Training future doctors to enlist patients as partners in care

April 14, 2011, Indiana University School of Medicine

With mounting evidence that patient-centered care improves medical outcomes, investigators from the Regenstrief Institute and Indiana University School of Medicine are providing a call to action for the training of future physicians to master relationship skills as well as the burgeoning scientific knowledge needed to practice 21st Century medicine.

"Crossing the Patient-Centered Divide: Transforming Health Care Quality Through Enhanced Faculty Development" appears in the April 2011 issue of the journal .

"Medical education today is outstanding at teaching the biological domain, but patients and their families expect more of their physicians than to be diagnosed and sent on their way. They want to have meaningful discussions with their health-care providers," said Richard M. Frankel, Ph.D., Regenstrief Institute investigator and professor of medicine at the IU School of Medicine.

"We know that greater patient involvement in health care improves the quality of that care and lessens the number of medical errors. There is a growing body of evidence that good communication skills among health-care providers and between providers and patients lead to better outcomes," said Dr. Frankel.

What can be taught to help physicians partner with patients? Dr. Frankel and co-authors Thomas S. Inui, M.D., Regenstrief Institute investigator and professor of medicine at the IU School of Medicine, and Florence Eddins-Folensbee, M.D., of Baylor College of Medicine, propose three target areas.

  • Mindful practice — training medical students, faculty and practicing physicians to be more mindful of their own preconceptions, prejudices or other factors that may "slip through the door" into their interactions with patients. Also, since patient-centered care is person-to-person interaction, increased physician empathy and compassion and ability to convey these feelings should be encouraged.
  • Formation — using the arts – poetry, music and movement – to help physicians stimulate self-awareness and remain in touch with their own values, hopes and dreams.
  • Communication — improving the communication skills of physicians and other health professionals. According to the Institute of report, "To Err is Human," breakdowns in communication are the key cause in up to 80 percent of adverse medical events. Improved communication decreases the number of these mistakes.
A century ago the Flexner Report revolutionized medical education by focusing on mastery of biological and physical sciences. The standard of patient care in the 21st century goes far beyond these parameters and the authors call for medical education to catch up and even lead the way toward the future.

The authors write: "Given the increasing pressures on medical educators to cover more and more information in less time and the parallel challenge for practicing of seeing more patients and having less time to do it, one might ask whether there is room in the (medical school) curriculum and whether we can afford the expense of teaching a whole range of additional patient and relationship-centered skills that integrate mind, body and spirit. We would ask, based on the best available evidence and consequences of what happens when patient and relationship-centered skills are absent, can we afford not to?"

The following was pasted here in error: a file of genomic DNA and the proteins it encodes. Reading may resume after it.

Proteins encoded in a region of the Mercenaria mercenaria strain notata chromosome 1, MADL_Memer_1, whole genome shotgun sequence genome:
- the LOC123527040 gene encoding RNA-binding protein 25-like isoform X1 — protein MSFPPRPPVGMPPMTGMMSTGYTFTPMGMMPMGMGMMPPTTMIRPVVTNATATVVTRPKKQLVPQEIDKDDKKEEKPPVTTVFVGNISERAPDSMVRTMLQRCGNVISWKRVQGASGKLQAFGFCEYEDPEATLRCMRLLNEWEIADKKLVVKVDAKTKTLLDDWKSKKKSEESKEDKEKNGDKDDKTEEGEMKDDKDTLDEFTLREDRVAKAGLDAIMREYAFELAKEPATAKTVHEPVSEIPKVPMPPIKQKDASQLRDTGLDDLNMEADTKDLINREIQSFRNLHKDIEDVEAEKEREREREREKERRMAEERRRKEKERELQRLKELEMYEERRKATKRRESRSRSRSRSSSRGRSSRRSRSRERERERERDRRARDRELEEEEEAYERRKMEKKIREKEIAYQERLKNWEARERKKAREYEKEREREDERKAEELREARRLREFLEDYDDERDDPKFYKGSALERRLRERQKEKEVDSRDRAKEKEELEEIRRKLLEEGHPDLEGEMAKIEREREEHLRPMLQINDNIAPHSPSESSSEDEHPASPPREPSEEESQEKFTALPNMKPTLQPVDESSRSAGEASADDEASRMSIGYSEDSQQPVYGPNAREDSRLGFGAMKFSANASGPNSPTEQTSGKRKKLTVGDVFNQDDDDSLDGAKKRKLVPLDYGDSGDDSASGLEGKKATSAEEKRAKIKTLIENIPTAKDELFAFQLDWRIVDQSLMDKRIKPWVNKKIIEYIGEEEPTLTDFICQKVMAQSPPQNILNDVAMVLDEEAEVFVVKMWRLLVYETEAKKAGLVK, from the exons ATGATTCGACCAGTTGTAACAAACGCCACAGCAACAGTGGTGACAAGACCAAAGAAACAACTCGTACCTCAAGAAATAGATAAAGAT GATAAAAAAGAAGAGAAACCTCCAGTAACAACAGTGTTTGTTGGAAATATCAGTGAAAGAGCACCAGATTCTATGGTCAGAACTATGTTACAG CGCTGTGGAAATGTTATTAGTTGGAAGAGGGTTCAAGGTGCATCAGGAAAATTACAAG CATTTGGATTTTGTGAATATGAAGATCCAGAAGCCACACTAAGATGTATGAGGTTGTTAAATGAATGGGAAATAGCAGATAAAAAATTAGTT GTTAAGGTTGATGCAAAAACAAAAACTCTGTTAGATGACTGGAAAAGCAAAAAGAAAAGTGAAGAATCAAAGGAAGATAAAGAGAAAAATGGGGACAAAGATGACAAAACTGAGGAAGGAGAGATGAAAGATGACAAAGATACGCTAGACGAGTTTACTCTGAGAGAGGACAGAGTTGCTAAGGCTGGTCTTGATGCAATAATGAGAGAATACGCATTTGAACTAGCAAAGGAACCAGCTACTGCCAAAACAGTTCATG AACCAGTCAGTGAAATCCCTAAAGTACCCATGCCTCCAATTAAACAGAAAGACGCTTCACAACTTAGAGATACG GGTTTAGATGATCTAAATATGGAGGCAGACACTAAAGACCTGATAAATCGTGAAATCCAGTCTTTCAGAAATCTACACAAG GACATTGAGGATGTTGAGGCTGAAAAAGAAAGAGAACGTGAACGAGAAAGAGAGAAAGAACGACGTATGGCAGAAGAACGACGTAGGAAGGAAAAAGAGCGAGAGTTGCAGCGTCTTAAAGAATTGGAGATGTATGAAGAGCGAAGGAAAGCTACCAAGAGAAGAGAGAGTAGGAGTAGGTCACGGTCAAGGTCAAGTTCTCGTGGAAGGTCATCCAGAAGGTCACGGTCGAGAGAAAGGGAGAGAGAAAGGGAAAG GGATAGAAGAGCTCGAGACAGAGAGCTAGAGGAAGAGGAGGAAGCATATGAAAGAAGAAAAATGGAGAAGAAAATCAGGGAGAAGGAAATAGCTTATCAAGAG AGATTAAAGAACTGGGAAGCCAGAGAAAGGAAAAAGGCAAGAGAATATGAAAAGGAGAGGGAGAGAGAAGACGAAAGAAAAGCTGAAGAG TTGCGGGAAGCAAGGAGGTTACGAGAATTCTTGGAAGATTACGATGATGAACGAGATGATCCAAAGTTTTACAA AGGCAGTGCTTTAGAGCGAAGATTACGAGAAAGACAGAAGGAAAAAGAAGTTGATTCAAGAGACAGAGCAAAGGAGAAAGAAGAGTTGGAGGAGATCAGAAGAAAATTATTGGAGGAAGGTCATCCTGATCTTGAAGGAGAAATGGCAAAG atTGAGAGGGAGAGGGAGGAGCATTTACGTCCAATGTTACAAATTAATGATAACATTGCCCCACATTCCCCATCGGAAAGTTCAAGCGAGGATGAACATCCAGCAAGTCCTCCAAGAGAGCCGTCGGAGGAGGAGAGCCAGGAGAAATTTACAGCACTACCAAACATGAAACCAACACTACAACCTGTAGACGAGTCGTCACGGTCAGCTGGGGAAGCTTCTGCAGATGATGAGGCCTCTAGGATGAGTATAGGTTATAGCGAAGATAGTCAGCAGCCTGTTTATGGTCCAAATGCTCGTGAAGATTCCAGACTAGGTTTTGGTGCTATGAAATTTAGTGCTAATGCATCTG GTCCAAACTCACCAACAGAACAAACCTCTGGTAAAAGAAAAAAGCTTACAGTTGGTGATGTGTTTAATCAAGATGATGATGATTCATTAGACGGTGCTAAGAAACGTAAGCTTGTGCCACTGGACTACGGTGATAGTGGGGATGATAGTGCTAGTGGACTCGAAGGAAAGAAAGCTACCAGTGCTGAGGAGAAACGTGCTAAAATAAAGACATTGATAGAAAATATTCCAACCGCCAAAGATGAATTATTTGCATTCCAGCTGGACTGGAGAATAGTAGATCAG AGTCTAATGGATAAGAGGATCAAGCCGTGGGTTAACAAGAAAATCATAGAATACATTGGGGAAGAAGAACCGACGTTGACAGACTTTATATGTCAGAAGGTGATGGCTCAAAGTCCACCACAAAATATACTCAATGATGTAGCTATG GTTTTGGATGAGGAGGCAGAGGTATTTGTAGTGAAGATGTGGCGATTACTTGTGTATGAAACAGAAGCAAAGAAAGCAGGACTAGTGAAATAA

Related Stories

Recommended for you

Best of Last Year—The top Medical Xpress articles of 2017

December 20, 2017
It was a good year for medical research as a team at the German center for Neurodegenerative Diseases, Magdeburg, found that dancing can reverse the signs of aging in the brain. Any exercise helps, the team found, but dancing ...

Pickled in 'cognac', Chopin's heart gives up its secrets

November 26, 2017
The heart of Frederic Chopin, among the world's most cherished musical virtuosos, may finally have given up the cause of his untimely death.

Sugar industry withheld evidence of sucrose's health effects nearly 50 years ago

November 21, 2017
A U.S. sugar industry trade group appears to have pulled the plug on a study that was producing animal evidence linking sucrose to disease nearly 50 years ago, researchers argue in a paper publishing on November 21 in the ...

Female researchers pay more attention to sex and gender in medicine

November 7, 2017
When women participate in a medical research paper, that research is more likely to take into account the differences between the way men and women react to diseases and treatments, according to a new study by Stanford researchers.

Drug therapy from lethal bacteria could reduce kidney transplant rejection

August 3, 2017
An experimental treatment derived from a potentially deadly microorganism may provide lifesaving help for kidney transplant patients, according to an international study led by investigators at Cedars-Sinai.

Exploring the potential of human echolocation

June 25, 2017
People who are visually impaired will often use a cane to feel out their surroundings. With training and practice, people can learn to use the pitch, loudness and timbre of echoes from the cane or other sounds to navigate ...

0 comments

Please sign in to add a comment. Registration is free, and takes less than a minute. Read more

Click here to reset your password.
Sign in to get notified via email when new comments are made.